Ut Unum Sint teaches that ecumenism fulfills the Lord's prayer, "that they may all be one." (Jn 17:21) (UUS 1) Within this context, the primacy of prayer and the importance of doctrine are discussed. Part two speaks of the progress that has been made, "The Fruits of Dialogue," and points out especially the common ground for dialogue. The third section is titled, "Quanta est nobis via?" How much further do we have to travel? Mary is mentioned in this third part as one of the "areas in need of fuller study before a true consensus of faith can be achieved." (UUS 79)

The final item in the list of five topics needing fuller study is: "the Virgin Mary, as mother of God and icon of the church, the spiritual mother who intercedes for Christ's disciples and for all humanity." (UUS 79) The document explains the method to be used in the study. Look first for the things that are similar: "'elements of sanctification and truth' which in various ways are present and operative beyond the visible boundaries of the Catholic Church ... 'Many of them rejoice in the episcopate, celebrate the holy eucharist and cultivate devotion toward the Virgin Mother of God. They also share with us in prayer and other spiritual benefits'. (UR 15; UUS 12)

Regarding Mary, the common foundation was given in the briefest strokes. The evident themes are:

the Virgin Mary (doctrine of ever Virgin)
mother of God (doctrine of the Theotokos)
Mary as icon of the church (her place and role in the mystery of the Church)
the spiritual mother who intercedes for Christ's disciples and for all humanity (doctrine of mediation)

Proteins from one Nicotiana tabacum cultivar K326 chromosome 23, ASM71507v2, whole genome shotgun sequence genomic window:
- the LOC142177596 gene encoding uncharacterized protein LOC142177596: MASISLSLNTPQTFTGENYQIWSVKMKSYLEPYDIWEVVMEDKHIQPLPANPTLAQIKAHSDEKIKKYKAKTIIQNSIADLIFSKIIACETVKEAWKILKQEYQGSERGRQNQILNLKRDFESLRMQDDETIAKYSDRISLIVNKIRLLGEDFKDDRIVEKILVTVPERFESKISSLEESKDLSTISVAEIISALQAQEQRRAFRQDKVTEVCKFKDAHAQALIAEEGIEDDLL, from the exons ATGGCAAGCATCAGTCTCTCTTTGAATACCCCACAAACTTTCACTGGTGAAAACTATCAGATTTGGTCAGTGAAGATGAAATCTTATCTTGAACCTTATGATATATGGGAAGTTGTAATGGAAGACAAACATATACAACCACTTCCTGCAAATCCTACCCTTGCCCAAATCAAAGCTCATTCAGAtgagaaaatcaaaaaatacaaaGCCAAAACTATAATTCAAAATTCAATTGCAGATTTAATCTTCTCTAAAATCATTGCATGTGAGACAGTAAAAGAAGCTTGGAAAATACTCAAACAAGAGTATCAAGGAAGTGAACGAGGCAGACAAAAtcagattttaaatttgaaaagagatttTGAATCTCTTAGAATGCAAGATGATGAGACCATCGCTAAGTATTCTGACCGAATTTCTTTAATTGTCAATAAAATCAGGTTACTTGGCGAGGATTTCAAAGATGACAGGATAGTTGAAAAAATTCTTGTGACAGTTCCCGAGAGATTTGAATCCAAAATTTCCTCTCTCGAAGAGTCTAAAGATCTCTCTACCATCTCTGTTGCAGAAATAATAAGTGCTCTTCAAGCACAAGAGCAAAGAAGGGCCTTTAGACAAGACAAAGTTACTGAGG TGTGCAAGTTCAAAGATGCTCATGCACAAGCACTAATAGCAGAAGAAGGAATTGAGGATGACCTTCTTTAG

Orientale Lumen

Introduction 1-4

I. Knowing the Christian East: An Experience of Faith 5-6
Gospel, Churches and Culture 7
Between memory and expectation 8
Monasticism as a model of baptismal life 9
Between Word and Eucharist 10
A liturgy for the whole man and for the whole cosmos 11
A clear look at self-discovery 12
A father in the Spirit 13
Communion and service 14
A person in relationship 15
An adoring silence 16

II. From knowledge to encounter 17-19
Experiences of unity 20-21
Meeting one another, getting to know one another, working together 22-27
Journeying together towards the "Orientale Lumen" 28

Ut Unum Sint

Introduction 1-4

I. The Catholic Church's Commitment to

Ecumenism God's plan and communion 5-6
The way of ecumenism: the way of the Church 7-14
Renewal and conversion 15-17
The fundamental importance of doctrine 18-20
The primacy of prayer 21-26
Ecumenical dialogue 27-30
Local structures of dialogue 31-32
Dialogue as an examination of conscience 33-35
Dialogue as a means of resolving disagreements 36-39
Practical cooperation 40

II. The Fruits of Dialogue
Brotherhood rediscovered 41
Solidarity in the service of humanity 42-43
Approaching one another through the Word of God and through divine worship 44- 46
Appreciating the endowments present among other Christians 47-48
The growth of communion 49
Dialogue with the Churches of the East 50-51
Resuming contacts 52-54
Sister Churches 55-58
Progress in dialogue 59-61
Relations with the Ancient Churches of the East 62-63
Dialogue with other Churches and Ecclesial Communities in the West 64- 70
Ecclesial relations 71-73
Achievements of cooperation 74-76

III. Quanta Est Nobis Via?
Continuing and deepening dialogue 77-79
Reception of the results already achieved 80-81
Continuing spiritual ecumenism and bearing witness to holiness 82-85
Contribution of the Catholic Church to the quest for Christian unity 86-87
The ministry of unity of the Bishop of Rome 88-96
The communion of all particular Churches with the Church of Rome: a necessary condition for unity 97
Full unity and evangelization 98-99
Exhortation 100-103


AAS 87 (1995):745-774; Origins 25 (1995):1f
Origins 25 (1995):49-72

© This material has been compiled by M. Jean Frisk.
Copyright is reserved for The Marian Library/International Marian Research Institute.
Most recently updated in 2005.